Old Vines

Diary Entry #30 - Atteca 2010 Old Vines Garnacha & Halloween

Dear Diary,

Today is April 3, 2013. Happy Wine Wednesday! I hope everyone had a great long weekend that just passed. I know I sure did. It’s practically summer here in Vancouver so it was nice to go out biking along the seawall and hang out at the beach. I also went to Vancouver Island and hung out in Victoria for the day and saw 2 orca whales when I was at the beach. I’ve never see wild whales before so it was pretty cool!  

Today I’m going to share with you Atteca 2010 Old Vines Garnacha. So there are a couple cool things about this wine that I wanted to share. First of all, the grape varietal is 100% ‘Garnacha’, some of you may have heard of the grape Grenache before, well it’s the same grape as this, but in Spain (where this wine is from) it’s called Garnacha. Other areas you may see this grape from but called Grenache is from France. Some will say the origins of this grape is from France but there are also a lot of people who would say this grape originates from NE Spain. 

The really cool thing about this wine is that the vines that this juice comes from are 80-100 years old. Which is pretty unheard of. Many of the vines across Europe and especially in France were killed by Phylloxera - which is an aphid like bug that attacks the grape vines roots and leaves. So because of this outbreak of phylloxera in Europe, it’s rare to see old vines like these. However, Spain was one of the more lucky countries and so it’s not uncommon to see old vines coming from Spain as they were not hit with this bug (Phylloxera) as bad as other parts of Europe.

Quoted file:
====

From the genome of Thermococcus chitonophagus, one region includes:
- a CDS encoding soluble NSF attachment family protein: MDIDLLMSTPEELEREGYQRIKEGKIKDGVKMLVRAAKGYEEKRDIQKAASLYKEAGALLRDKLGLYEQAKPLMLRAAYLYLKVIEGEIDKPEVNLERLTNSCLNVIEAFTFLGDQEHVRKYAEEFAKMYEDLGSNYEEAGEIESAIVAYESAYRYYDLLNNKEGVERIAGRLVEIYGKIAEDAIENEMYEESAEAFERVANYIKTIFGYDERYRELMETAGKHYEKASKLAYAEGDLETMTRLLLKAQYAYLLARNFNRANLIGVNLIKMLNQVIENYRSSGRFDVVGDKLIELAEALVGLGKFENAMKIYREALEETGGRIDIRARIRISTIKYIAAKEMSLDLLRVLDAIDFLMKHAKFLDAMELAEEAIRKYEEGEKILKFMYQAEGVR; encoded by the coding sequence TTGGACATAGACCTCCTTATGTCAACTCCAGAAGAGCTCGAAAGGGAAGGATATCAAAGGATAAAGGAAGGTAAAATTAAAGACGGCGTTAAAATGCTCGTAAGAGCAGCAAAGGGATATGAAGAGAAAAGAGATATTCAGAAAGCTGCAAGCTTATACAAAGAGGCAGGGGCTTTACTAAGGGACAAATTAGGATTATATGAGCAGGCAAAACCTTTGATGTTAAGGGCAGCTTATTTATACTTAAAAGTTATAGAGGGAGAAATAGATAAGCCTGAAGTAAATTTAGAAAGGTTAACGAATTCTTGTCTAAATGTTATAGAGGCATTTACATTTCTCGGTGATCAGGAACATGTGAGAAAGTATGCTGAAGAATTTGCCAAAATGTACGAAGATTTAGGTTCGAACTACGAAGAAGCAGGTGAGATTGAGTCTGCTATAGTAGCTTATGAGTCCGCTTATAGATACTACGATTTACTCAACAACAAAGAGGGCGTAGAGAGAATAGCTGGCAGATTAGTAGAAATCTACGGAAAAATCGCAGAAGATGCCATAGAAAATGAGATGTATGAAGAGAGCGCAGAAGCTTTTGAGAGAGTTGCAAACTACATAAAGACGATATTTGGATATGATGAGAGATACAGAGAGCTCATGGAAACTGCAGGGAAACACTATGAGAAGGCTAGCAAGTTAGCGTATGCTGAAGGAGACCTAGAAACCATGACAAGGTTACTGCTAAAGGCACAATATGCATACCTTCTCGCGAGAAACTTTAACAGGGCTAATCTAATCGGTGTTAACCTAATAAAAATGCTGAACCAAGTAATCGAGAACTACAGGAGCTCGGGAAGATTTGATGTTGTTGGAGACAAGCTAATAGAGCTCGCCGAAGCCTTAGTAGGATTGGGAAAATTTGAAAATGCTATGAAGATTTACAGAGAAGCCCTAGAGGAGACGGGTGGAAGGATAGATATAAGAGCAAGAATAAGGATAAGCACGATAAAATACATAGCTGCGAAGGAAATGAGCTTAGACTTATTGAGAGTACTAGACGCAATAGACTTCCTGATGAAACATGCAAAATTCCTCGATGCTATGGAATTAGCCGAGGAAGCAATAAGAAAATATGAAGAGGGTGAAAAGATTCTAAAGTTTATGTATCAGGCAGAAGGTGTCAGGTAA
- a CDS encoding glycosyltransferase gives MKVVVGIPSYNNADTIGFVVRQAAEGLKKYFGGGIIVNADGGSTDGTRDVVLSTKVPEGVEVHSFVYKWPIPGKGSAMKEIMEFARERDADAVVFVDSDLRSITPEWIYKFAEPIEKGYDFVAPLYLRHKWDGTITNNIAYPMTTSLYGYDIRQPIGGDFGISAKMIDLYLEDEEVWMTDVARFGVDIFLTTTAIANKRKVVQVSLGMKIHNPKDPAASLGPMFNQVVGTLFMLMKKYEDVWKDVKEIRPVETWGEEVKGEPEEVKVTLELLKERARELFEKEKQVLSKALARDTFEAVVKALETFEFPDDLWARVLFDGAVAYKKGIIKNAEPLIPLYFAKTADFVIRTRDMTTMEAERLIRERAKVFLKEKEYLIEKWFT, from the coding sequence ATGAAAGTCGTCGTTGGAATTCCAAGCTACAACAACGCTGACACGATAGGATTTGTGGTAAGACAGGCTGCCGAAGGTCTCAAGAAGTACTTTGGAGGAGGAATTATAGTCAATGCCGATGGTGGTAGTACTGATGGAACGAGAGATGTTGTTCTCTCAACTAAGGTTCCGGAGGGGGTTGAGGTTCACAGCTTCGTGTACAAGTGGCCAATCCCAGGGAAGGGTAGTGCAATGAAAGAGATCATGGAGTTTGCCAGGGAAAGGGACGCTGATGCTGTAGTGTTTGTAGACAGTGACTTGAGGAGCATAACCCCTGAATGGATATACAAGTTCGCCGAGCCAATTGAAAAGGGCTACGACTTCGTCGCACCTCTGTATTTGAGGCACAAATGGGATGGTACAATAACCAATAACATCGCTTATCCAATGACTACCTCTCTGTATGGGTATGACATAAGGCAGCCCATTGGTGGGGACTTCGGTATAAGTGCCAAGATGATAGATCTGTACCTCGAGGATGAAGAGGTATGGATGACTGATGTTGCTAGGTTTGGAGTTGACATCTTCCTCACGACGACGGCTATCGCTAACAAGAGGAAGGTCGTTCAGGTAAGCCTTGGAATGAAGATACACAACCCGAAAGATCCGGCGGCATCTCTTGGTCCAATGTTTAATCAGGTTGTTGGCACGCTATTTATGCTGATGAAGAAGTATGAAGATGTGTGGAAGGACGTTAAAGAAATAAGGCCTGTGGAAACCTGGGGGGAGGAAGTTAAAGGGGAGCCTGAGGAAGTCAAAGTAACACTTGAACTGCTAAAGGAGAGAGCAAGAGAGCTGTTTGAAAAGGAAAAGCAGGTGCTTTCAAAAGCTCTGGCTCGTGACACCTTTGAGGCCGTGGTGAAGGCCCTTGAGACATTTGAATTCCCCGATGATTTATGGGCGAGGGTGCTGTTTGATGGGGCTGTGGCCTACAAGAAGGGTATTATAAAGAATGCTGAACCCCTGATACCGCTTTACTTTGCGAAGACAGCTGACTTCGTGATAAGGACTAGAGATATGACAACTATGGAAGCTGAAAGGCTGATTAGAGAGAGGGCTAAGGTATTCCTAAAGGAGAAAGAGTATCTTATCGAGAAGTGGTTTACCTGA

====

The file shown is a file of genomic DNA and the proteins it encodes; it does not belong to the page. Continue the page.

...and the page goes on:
The vines that this wine comes from are located 3000 ft above sea level and are located in poor gravelly slate soils. When it comes to vines, you actually want to them to be planted in poor soil conditions because this makes the roots work harder to produce good fruit. They have to dig deeper into the soil to find the nutrients and in the end, the fruit produced is actually better quality and more complex fruit. 

The color of this wine is a nice deep reddish brown color. On the nose I get ripe dark fruit like black cherry (darker and riper smelling than bright red cherries) & prunes. On the palate I taste dried prunes & raisins, very ripe tasting, very smooth and not very tannic at all.

This is strangely reminding me of Halloween and going trick or treating as a kid and getting those boxes of sunripe raisins….you know, those little red boxes of raisins that the boring houses would give out for Halloween instead of delicious candy?! I was always disappointed in the raisins…however, the raisin taste in this wine is quite lovely and I would have much preferred to receive this wine in my trick or treating bag when I was a kid ;-) There is some nice cherry notes to this wine as well. Lots of big flavour, not tannic at all – little to none. Has a nice complexity to it…perhaps that’s the old vines influence here. It’s very rich tasting. 

Oh and as an FYI – This bottle of wines alcohol content is 15%….so be careful as it may just kick you in the ass if you’re not…or perhaps that’s what you would like. But I just thought I should share that little tidbit for you too.

Thanks so much for watching and, as always, may the beauty you love be what you do!